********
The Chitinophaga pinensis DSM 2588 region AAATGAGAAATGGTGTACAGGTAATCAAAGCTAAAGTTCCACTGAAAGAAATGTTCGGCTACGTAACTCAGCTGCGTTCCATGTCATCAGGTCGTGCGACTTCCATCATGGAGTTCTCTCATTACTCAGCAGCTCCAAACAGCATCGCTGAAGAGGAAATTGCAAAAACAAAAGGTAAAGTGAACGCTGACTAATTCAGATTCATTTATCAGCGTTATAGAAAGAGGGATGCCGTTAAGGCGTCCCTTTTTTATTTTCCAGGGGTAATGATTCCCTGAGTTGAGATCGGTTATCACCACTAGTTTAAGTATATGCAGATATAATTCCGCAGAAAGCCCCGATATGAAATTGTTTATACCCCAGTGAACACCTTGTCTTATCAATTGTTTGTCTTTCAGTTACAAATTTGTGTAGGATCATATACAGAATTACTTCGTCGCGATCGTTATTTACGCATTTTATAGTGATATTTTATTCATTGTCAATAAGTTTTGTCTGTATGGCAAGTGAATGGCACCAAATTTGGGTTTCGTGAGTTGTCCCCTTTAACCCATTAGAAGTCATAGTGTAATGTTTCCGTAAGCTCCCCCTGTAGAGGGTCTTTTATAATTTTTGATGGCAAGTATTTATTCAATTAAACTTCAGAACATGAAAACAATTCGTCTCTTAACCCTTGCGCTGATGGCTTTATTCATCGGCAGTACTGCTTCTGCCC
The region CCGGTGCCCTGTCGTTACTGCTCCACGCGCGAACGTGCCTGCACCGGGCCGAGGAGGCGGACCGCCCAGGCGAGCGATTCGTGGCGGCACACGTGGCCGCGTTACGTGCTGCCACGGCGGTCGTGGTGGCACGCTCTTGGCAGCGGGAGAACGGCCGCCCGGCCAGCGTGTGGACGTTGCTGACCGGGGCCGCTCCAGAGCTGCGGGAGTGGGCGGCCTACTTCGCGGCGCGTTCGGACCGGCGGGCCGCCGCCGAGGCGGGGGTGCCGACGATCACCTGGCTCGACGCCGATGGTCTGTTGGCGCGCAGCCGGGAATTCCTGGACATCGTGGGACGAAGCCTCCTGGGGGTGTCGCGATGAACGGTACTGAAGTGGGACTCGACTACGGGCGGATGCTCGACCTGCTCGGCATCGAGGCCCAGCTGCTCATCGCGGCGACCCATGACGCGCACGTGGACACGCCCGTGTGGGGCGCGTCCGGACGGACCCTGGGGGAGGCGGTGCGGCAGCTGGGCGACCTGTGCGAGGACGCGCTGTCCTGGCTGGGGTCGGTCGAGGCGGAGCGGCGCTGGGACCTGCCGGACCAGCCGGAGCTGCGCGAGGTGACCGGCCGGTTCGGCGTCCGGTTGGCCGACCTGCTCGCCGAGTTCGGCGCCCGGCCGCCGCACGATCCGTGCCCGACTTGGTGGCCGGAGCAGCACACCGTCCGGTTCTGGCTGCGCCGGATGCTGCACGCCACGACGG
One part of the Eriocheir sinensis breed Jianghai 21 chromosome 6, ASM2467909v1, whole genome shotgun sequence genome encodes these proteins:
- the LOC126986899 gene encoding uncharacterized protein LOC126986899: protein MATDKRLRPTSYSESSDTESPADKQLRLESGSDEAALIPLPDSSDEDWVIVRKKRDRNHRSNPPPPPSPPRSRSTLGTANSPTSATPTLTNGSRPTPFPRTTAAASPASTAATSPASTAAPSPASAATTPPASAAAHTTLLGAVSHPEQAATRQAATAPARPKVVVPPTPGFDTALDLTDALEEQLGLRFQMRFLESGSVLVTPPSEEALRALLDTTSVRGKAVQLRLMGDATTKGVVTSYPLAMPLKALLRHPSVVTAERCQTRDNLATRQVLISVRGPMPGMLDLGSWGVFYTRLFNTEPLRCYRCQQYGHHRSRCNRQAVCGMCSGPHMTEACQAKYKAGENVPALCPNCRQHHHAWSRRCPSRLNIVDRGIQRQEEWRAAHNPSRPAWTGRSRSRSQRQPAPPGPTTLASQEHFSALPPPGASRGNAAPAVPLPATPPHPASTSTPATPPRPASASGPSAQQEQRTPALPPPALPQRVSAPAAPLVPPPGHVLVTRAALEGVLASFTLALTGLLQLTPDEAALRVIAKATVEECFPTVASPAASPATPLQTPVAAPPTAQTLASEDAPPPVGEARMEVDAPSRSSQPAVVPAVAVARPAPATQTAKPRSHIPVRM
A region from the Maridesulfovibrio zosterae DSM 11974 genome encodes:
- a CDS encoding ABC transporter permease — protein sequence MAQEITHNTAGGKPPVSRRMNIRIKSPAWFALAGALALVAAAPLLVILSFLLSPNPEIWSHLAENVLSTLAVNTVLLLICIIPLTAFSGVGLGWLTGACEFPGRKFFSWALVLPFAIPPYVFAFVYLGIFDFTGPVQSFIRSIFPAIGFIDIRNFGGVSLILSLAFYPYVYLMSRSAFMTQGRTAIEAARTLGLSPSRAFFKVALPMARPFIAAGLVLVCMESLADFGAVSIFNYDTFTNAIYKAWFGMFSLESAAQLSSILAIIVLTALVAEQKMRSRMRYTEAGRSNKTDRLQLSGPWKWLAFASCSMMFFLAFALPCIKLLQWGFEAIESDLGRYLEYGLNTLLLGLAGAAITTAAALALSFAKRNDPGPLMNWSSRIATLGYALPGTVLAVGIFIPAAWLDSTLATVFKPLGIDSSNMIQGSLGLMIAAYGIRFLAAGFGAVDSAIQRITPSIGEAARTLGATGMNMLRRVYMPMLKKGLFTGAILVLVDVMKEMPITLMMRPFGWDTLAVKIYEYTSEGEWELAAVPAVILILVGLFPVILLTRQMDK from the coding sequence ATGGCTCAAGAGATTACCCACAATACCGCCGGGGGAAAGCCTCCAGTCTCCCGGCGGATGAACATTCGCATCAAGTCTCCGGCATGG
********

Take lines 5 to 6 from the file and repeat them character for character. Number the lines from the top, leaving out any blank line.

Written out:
A region from the Maridesulfovibrio zosterae DSM 11974 genome encodes:
- a CDS encoding ABC transporter permease — protein sequence MAQEITHNTAGGKPPVSRRMNIRIKSPAWFALAGALALVAAAPLLVILSFLLSPNPEIWSHLAENVLSTLAVNTVLLLICIIPLTAFSGVGLGWLTGACEFPGRKFFSWALVLPFAIPPYVFAFVYLGIFDFTGPVQSFIRSIFPAIGFIDIRNFGGVSLILSLAFYPYVYLMSRSAFMTQGRTAIEAARTLGLSPSRAFFKVALPMARPFIAAGLVLVCMESLADFGAVSIFNYDTFTNAIYKAWFGMFSLESAAQLSSILAIIVLTALVAEQKMRSRMRYTEAGRSNKTDRLQLSGPWKWLAFASCSMMFFLAFALPCIKLLQWGFEAIESDLGRYLEYGLNTLLLGLAGAAITTAAALALSFAKRNDPGPLMNWSSRIATLGYALPGTVLAVGIFIPAAWLDSTLATVFKPLGIDSSNMIQGSLGLMIAAYGIRFLAAGFGAVDSAIQRITPSIGEAARTLGATGMNMLRRVYMPMLKKGLFTGAILVLVDVMKEMPITLMMRPFGWDTLAVKIYEYTSEGEWELAAVPAVILILVGLFPVILLTRQMDK from the coding sequence ATGGCTCAAGAGATTACCCACAATACCGCCGGGGGAAAGCCTCCAGTCTCCCGGCGGATGAACATTCGCATCAAGTCTCCGGCATGG